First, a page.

If you’ve got Christmas-mad kids in the house, showing them Santa’s sleigh in the sky will leave you with some big smiles.
On Christmas Eve you can see Father Christmas and his cargo - also known as the International Space Station (ISS) - flying high above you.
It will only be visible for three minutes - and you’ll have to forgo a festive lie in, as it will become clear from 6.06am on December 24th.
Since it’s early, you’ll need to tell the little ones that Father Christmas is simply delivering presents to other parts of the world, and will drop by later.
And remember, you’re looking out for a flash of light - rather than a dozen reindeers.
For your best chances to spot it, try looking south-west in the sky.
It’s also a good idea to check the weather forecast since if it’s a cloudy day it won’t be visible.
However, there’ll be a second chance on Christmas Day morning - when you’ll need to tell the kids Santa is on his way home.
This time you’ll need to be up at 6.53am, and there’ll be a four-minute window.
The ISS revolves around the earth 16 times a day.
NASA explain that you can "watch the International Space Station pass overhead from several thousand worldwide locations.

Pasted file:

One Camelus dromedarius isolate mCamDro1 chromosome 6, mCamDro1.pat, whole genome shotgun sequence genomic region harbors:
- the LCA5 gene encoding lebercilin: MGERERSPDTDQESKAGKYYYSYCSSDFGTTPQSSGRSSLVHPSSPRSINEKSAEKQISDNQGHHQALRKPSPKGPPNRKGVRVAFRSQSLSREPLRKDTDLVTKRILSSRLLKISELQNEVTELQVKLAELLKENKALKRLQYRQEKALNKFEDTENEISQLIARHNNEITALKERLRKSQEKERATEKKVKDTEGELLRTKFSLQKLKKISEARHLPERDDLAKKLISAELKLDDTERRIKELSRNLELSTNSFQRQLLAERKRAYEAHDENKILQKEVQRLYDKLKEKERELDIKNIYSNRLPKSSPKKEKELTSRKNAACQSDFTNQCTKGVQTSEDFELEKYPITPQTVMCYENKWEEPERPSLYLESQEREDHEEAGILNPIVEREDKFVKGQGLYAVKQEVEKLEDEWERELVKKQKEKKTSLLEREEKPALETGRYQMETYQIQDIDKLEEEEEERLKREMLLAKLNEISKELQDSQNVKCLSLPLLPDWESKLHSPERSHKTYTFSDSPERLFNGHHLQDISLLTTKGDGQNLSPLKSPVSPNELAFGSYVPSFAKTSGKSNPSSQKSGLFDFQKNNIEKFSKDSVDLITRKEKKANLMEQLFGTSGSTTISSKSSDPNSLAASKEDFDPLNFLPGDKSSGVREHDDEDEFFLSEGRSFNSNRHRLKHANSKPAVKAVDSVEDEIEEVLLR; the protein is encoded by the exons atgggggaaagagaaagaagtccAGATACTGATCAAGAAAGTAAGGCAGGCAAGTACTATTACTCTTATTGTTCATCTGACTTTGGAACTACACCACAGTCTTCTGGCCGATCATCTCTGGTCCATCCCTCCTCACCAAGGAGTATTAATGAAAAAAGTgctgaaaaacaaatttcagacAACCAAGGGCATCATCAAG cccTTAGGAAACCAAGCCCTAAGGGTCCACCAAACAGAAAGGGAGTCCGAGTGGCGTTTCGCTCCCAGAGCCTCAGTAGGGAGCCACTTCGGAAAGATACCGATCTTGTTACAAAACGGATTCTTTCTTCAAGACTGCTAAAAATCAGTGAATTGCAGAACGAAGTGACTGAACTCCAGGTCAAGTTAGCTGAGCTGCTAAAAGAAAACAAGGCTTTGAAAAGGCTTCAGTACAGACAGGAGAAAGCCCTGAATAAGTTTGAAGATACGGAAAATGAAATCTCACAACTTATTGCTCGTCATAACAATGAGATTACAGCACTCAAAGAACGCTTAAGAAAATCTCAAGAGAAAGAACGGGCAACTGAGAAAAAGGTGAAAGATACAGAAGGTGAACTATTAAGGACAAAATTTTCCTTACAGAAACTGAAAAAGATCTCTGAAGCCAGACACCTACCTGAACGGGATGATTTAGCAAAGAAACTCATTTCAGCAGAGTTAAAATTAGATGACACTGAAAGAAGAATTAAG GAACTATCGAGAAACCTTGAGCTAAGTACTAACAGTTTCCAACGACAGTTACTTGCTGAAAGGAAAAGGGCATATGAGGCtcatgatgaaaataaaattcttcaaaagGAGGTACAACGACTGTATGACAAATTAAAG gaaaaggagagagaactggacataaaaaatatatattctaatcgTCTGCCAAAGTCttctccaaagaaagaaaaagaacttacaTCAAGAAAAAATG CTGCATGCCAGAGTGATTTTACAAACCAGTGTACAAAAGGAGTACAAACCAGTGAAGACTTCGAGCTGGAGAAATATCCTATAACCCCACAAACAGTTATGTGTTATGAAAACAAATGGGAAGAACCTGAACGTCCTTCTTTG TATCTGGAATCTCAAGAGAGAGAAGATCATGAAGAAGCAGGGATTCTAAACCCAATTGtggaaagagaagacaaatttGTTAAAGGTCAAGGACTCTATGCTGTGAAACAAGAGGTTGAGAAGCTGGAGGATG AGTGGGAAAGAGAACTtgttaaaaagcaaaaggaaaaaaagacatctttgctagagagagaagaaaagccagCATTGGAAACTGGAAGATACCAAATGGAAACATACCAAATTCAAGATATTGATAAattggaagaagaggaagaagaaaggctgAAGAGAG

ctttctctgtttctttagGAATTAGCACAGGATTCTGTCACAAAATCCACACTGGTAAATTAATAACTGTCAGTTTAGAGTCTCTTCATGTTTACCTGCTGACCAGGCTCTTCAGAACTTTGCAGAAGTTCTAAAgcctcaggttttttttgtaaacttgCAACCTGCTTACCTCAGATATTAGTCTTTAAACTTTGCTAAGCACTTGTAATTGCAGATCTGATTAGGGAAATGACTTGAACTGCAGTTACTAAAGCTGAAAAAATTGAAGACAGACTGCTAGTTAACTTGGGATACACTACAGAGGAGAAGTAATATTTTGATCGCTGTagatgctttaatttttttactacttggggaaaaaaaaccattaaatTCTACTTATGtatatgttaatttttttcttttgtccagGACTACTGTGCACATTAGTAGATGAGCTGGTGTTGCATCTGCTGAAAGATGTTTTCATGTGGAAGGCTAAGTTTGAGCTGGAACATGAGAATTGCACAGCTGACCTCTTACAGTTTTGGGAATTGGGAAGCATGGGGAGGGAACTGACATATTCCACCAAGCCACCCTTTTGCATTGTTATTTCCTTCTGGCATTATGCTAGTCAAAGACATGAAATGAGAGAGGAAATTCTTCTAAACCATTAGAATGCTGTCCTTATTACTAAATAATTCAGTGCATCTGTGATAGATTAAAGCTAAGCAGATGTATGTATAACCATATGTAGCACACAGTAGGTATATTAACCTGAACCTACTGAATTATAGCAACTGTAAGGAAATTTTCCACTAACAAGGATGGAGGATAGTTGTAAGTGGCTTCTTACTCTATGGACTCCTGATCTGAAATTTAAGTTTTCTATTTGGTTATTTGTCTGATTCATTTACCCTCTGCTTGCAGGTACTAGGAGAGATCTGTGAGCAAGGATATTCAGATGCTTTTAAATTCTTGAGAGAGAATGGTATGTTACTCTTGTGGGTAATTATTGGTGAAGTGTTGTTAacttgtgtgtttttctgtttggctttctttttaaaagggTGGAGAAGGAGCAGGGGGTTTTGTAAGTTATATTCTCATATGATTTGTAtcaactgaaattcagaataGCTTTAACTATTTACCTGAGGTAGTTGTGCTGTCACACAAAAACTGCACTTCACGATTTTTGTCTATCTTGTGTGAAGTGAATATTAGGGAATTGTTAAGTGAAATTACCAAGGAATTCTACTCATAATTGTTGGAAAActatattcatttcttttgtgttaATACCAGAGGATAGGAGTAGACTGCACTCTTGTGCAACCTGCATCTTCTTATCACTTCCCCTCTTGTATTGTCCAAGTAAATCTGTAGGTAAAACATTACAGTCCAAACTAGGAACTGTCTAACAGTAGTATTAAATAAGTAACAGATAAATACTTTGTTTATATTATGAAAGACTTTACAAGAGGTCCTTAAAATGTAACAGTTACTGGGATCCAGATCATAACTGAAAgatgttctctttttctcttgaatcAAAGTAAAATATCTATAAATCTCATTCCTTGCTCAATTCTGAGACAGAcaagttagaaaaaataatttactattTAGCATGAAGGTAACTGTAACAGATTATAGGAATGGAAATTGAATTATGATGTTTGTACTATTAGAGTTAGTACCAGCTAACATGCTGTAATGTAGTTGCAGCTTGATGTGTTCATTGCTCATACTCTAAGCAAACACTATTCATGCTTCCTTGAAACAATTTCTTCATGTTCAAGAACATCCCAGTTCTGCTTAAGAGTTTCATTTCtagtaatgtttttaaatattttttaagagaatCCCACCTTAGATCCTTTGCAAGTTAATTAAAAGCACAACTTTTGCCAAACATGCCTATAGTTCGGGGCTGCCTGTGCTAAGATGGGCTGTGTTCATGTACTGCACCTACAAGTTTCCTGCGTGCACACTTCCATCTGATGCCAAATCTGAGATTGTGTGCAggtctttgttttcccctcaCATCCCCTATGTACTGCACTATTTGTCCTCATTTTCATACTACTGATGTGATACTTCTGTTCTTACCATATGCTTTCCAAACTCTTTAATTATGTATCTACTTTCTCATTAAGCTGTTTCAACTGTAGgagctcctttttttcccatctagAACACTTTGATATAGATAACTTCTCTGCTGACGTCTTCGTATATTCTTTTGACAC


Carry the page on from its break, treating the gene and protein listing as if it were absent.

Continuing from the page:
"It is the third brightest object in the sky and easy to spot if you know when to look up."
They add: "Visible to the naked eye, it looks like a fast-moving plane only much higher and traveling thousands of miles an hour faster!"
To give you the best shot, you can download the ISS tracking app or head to NASA's Spot The Station.
Alternatively, your kids can track Father Christmas’ journey using the NORAD Santa Tracker.
The site provides a minute-by-minute update of wherever Father Christmas is at any one time so families can predict when Santa might be arriving at their home.
It’s the go-to method of finding out where Father Christmas is in the sky at any one time.
The easiest way is to check the site where there’ll be a map which will update every hour or so, each time it turns midnight in a different time zone.
Last year, people were able to track Santa’s journey from 8am GMT on 24th December.